The Oregon Court of Appeals is set to hear arguments Thursday in Salem involving the case of an African-American man who was convicted by a non-unanimous jury in 2016.
The case has been closely watched because the court could find non-unanimous juries violate the equal protection clause of the U.S. Constitution.
“The equal (protection) provision requires that everyone be treated equally,” said Marc Brown, Olan Williams’ attorney and the chief deputy defender with the state’s Office of Public Defense Services. “In this situation, someone who is a minority, who has a jury trial in Oregon is not treated equally as would be a white defendant.”
The defendant in the case is Olan Williams. In July 2016, he was convicted of sodomy in the first degree and sentenced to more than eight years in jail. Williams was convicted by a jury of 10-2, meaning two jurors disagreed. Like Williams, one of those dissenting jurors was African-American.
“It does have the effect of disempowering minorities because of Portland’s population of being mostly white,” Brown said. “It’s going to be rare to have more than two minorities on any given jury, which means the minorities on the jury can be completely ignored.”
Oregon and Louisiana are the only two states that allow for split juries to convict defendants in criminal cases.
Critics argue there’s a fundamental problem with convicting people when there are jurors who have doubt. But in this case, the argument is constitutional.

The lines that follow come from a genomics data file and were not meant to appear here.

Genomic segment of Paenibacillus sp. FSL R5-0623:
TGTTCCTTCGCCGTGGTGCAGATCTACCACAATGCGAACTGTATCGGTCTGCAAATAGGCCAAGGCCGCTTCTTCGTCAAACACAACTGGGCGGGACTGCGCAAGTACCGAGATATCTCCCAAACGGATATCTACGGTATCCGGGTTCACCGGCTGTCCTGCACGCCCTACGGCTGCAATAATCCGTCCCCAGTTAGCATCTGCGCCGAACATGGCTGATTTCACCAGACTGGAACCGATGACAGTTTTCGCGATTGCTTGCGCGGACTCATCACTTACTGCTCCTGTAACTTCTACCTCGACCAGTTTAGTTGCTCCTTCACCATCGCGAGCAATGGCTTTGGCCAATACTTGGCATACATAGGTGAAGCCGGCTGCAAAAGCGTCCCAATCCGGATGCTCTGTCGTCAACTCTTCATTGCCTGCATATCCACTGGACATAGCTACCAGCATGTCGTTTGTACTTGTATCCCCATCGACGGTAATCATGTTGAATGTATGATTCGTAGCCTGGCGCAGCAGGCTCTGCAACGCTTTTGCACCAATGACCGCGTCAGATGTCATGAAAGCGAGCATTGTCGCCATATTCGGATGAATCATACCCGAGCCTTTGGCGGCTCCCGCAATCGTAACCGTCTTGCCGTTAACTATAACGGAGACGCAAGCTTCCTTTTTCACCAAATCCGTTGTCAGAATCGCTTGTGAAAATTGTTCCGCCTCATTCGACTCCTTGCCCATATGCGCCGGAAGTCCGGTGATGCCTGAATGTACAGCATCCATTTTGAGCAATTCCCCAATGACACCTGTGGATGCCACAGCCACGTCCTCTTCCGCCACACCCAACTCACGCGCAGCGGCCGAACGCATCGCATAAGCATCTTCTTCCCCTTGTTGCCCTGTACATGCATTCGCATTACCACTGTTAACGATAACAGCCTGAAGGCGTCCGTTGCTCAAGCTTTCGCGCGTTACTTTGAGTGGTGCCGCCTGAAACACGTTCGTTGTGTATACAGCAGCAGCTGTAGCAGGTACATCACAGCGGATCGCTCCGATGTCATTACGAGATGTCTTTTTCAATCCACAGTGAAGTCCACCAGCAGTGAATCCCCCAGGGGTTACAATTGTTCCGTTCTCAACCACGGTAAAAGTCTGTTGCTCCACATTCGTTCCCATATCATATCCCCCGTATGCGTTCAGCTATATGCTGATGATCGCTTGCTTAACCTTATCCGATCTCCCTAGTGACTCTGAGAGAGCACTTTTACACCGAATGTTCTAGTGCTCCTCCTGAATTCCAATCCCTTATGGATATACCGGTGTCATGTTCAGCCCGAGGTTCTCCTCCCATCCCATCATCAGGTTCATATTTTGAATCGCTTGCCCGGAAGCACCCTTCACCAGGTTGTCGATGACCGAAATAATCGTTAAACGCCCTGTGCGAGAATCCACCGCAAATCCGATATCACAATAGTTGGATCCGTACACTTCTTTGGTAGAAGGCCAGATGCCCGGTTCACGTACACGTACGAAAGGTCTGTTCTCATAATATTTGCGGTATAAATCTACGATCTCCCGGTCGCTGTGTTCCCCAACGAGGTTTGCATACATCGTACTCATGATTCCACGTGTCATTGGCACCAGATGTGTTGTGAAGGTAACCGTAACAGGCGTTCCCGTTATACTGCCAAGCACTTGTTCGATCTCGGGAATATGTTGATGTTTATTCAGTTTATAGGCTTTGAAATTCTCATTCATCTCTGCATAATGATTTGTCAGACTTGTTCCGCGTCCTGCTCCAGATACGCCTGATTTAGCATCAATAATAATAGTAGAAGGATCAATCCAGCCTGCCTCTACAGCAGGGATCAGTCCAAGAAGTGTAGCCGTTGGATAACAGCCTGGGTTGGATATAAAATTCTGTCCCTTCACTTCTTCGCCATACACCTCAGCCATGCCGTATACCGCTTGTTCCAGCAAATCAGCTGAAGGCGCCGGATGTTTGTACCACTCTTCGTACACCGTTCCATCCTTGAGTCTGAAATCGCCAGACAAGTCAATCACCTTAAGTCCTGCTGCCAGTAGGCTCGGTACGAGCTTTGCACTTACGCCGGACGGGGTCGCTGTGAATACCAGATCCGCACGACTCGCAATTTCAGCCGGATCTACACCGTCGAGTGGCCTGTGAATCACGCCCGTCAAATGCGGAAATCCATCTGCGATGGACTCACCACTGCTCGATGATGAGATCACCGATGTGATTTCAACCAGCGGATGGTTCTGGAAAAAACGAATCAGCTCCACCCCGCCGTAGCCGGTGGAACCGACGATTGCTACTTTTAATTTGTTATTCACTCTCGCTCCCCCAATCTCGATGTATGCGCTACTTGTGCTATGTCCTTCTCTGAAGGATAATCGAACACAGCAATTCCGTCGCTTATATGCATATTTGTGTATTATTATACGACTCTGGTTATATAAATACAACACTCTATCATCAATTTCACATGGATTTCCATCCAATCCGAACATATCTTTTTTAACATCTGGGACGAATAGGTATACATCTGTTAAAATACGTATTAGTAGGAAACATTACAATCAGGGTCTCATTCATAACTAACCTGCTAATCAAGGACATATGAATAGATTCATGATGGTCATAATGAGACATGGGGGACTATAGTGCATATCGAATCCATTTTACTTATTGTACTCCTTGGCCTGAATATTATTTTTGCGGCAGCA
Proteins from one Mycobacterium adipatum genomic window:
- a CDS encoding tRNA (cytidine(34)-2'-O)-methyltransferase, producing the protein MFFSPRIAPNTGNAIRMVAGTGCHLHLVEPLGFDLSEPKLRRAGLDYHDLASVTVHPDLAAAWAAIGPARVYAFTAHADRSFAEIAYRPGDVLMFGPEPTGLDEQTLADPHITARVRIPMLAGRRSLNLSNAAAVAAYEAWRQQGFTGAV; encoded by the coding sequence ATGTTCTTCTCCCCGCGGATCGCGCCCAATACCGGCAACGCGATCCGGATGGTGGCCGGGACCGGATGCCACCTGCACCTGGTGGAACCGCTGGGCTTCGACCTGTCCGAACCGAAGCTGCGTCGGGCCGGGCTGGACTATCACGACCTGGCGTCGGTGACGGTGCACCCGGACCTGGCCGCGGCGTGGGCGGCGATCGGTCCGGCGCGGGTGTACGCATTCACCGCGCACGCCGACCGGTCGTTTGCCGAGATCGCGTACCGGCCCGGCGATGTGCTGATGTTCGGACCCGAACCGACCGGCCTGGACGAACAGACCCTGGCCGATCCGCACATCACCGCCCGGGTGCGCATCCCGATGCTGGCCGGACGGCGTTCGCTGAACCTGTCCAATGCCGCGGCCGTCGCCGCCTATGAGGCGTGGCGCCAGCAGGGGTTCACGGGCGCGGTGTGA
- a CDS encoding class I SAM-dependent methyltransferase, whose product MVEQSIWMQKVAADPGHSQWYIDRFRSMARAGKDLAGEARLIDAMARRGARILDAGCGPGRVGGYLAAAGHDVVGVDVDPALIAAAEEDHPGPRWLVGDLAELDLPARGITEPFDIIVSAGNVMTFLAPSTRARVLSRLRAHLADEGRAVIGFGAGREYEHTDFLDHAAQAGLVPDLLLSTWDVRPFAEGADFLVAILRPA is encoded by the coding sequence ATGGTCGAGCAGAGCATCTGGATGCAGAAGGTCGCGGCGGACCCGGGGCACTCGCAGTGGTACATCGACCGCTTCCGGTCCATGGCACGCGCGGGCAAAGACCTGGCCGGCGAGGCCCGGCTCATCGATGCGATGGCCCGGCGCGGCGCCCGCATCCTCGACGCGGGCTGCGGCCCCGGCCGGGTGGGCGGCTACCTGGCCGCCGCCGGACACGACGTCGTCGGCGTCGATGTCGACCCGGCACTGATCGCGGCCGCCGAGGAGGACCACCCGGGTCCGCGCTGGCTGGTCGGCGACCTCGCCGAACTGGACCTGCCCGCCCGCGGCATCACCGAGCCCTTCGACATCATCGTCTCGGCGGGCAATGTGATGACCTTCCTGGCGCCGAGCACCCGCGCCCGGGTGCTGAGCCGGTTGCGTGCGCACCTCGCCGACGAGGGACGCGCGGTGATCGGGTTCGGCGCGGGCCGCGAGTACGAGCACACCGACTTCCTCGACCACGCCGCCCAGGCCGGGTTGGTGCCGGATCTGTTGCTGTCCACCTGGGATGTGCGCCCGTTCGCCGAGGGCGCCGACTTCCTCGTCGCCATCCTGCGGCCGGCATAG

If the appeals court grants Williams a new trial, Brown said it effectively means the state would have to abandon non-unanimous juries.
Split juries are baked into both Oregon and Louisiana’s Constitutions. In Louisiana, it’s considered the last Jim Crow law on the books. The law was designed to incarcerate African-Americans after the Civil War.
In Oregon, legal scholars have found its history is similar, though its goal was to largely discriminate against Jewish and Catholic immigrants moving to the state at the time.
In the Williams case, Oregon argues the court of appeals can’t review the case because Williams’ attorneys haven’t met the bar for a new trial.
“The claim of error that defendant raised by his motion for new trial was not based either on newly discovered evidence or on an allegation of juror misconduct,” Senior Assistant Attorney General Timothy Sylwester wrote in court filings.
Still, Brown said the effect of Oregon’s split jury system means Williams was denied a jury of his peers.
“If you’re African-American, you get a jury that may have one or two African-Americans. But because we have the 10-2 jury system, those African-Americans can be essentially ignored, which is what happened here,” Brown said. “In 48 other states, Mr. Williams would’ve been acquitted of his offense; in Oregon he has a 100-month mandatory sentence.”
Some Oregon lawmakers and legal scholars say they’re working on legislation to address non-unanimous juries as part of a suite of criminal justice reforms aimed at the 2019 legislative session.